This coincides with the study of Clayton et al. [12], who showed that sexual violence, harming someone with a weapon, physical fighting, and carrying a weapon were all more common among SCs users. Also, Ralphs et al. [40] correlated the sharp increase in serious violence, self-harm, and suicide in England and Wiles’ prisons to the increased consumption of SCs.

SCs users included in the present study tended mostly to be poly-drug users. This is in agreement with Stogner [47] results who found that mostly all synthetic cannabinoid users have as well used tobacco, alcohol, and cannabis. Also, they used a broad variety of substances including opioids, heroin, tramadol, and benzodiazepines. Assi et al. [3] mentioned combinations to SCs ranged from two to five substances to enhance the psychedelic effects, extend the duration of effects, or resist the impulse to re-dose. Users of SCs, compared with subjects had never used SCs, had a significantly higher prevalence of using heroin, prescription opioids/sedatives, amphetamines or ecstasy, natural cannabis, hallucinogens, inhalants, and tobacco [7].

Users of SCs typically have a history of cannabis use in the study of Hu et al. [25] or actually most studies do find high rates of overlap between the two substances [5, 12, 59]. That is confirming the possibility that marijuana usage may have been a risk factor for later synthetic cannabinoid use within the study population. Indeed, researchers usually have described marijuana usage as a risk factor for later use of other illicit drugs [33, 45]. Thus, preventing marijuana usage, especially among young teenagers, may have an impact on the reduction of synthetic cannabinoids usage. The exact doses and effects of such combinations makes interpretation of the pharmacological and toxicological effects of these substances very difficult. Additionally, the incidence of seeking emergency treatment after SCs use increased in cases who took other substances with SCs, especially alcohol [58].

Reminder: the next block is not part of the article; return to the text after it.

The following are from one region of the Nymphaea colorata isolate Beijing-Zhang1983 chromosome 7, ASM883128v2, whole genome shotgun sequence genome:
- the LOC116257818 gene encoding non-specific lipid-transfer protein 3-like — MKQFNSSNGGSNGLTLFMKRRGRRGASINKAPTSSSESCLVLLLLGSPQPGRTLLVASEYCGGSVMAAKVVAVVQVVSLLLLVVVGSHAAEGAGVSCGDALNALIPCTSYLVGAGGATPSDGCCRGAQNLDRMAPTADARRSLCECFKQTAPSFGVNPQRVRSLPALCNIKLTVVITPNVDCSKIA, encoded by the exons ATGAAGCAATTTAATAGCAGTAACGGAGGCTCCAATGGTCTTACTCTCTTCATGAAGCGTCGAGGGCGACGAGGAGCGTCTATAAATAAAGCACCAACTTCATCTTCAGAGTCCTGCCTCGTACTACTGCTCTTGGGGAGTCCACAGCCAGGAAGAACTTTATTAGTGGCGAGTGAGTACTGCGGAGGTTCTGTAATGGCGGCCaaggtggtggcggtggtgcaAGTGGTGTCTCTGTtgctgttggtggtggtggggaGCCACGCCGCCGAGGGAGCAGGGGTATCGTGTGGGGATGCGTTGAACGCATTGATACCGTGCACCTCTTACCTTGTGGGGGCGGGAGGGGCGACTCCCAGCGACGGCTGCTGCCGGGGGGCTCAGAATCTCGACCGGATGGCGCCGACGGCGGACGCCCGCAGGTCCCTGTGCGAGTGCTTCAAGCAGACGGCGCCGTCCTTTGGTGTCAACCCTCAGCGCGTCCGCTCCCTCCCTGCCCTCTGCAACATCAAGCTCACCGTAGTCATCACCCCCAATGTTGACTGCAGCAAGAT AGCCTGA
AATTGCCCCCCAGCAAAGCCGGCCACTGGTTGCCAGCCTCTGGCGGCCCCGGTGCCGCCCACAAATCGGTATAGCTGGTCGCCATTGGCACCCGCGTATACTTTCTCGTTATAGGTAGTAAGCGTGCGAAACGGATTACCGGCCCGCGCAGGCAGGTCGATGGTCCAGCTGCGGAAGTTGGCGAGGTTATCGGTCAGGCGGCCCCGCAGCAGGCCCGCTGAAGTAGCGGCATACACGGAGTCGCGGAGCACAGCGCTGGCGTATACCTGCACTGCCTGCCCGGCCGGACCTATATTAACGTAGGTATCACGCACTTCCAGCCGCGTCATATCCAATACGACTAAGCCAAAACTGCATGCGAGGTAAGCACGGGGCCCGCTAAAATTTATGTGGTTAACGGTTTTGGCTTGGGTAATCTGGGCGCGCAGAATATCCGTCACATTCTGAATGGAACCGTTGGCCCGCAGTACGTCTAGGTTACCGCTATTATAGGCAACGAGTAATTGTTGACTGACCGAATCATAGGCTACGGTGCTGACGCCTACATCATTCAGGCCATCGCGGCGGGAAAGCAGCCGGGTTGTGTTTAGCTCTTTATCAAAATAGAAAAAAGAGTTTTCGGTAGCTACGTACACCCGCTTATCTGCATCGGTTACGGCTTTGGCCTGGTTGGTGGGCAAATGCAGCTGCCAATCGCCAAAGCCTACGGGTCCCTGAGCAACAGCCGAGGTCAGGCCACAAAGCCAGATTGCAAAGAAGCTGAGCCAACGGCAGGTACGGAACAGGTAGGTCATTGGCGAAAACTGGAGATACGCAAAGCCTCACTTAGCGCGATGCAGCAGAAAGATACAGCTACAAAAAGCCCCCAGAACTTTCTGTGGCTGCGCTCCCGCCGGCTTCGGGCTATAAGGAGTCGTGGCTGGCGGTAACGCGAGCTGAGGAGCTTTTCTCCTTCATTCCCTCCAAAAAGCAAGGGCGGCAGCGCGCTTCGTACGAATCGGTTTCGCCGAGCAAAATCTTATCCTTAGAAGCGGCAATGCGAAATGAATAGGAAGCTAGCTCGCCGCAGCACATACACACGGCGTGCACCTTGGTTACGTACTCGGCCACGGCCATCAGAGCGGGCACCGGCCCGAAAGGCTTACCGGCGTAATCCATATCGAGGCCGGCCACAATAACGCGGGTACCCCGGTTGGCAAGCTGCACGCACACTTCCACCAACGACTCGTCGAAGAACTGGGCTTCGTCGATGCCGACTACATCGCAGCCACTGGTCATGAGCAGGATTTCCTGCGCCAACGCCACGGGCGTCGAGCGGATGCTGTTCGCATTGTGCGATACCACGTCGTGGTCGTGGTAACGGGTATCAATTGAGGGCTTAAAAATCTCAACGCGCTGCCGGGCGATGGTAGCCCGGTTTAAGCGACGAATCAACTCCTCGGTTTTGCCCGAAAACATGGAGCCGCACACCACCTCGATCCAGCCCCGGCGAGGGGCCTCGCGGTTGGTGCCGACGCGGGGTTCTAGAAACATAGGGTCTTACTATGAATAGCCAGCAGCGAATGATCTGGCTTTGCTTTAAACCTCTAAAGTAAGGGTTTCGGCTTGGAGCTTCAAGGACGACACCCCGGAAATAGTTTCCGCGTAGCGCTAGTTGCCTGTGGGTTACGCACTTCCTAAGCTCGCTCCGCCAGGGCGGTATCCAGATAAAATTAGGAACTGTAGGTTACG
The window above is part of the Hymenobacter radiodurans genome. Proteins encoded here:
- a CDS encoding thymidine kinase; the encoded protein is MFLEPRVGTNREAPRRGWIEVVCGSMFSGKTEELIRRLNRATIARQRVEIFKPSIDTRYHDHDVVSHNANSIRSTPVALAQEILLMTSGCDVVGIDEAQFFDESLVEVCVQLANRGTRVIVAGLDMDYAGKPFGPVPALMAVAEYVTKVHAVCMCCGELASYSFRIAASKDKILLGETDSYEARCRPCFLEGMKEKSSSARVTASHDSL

Laboratory routine investigations done at time of presentation revealed that abnormal routine laboratory findings were found in included cases in the form of 12% of studied cases anemia, 10% of studied cases leucocytosis, and 6% of studied cases leucopenia. Anemia is a frequent nutritional problem seen in substance use as they are not usually concerned about their nutrition and diet. Guzel et al. [22] illustrated the effect of SCs on iron metabolism resulting in subclinical anemia in SCs users. While leucopenia may be explained by immune system activation through the stimulation of CB2 receptors which are known to be activated more by SCs than cannabis. However, it is worth noting that there are many forms of synthetic cannabinoids and each may have different effects on CB receptors that may potentially interfere with hematological results [35].

Also, liver and kidney functions were elevated in 8% and 4% of the cases, respectively. Elevated liver enzymes may correspond with the presence of 22% of cases with positive serology for hepatitis C or being affected by SCs. Finally, 4% of participants were positive for HIV. Müller et al. [36] demonstrated elevation of hepatic and renal function in association with SCs use. However, the study of Abass et al. [1] found that there was not statistically significant difference in liver and kidney function tests between the SCs users. Positive serology is more associated with the injection of substances, so the incidence concluded in the presenting study related with the co-use of other injecting substances. This coincides with Dagli [15]’s screening of hepatitis and HIV viruses among users in an alcohol and drug addiction treatment center, as they noticed that infected patients were significantly higher in the persons who used opiates than other substance included SCs. He also reported zero cases of infection with the patient used SCs as the first drug.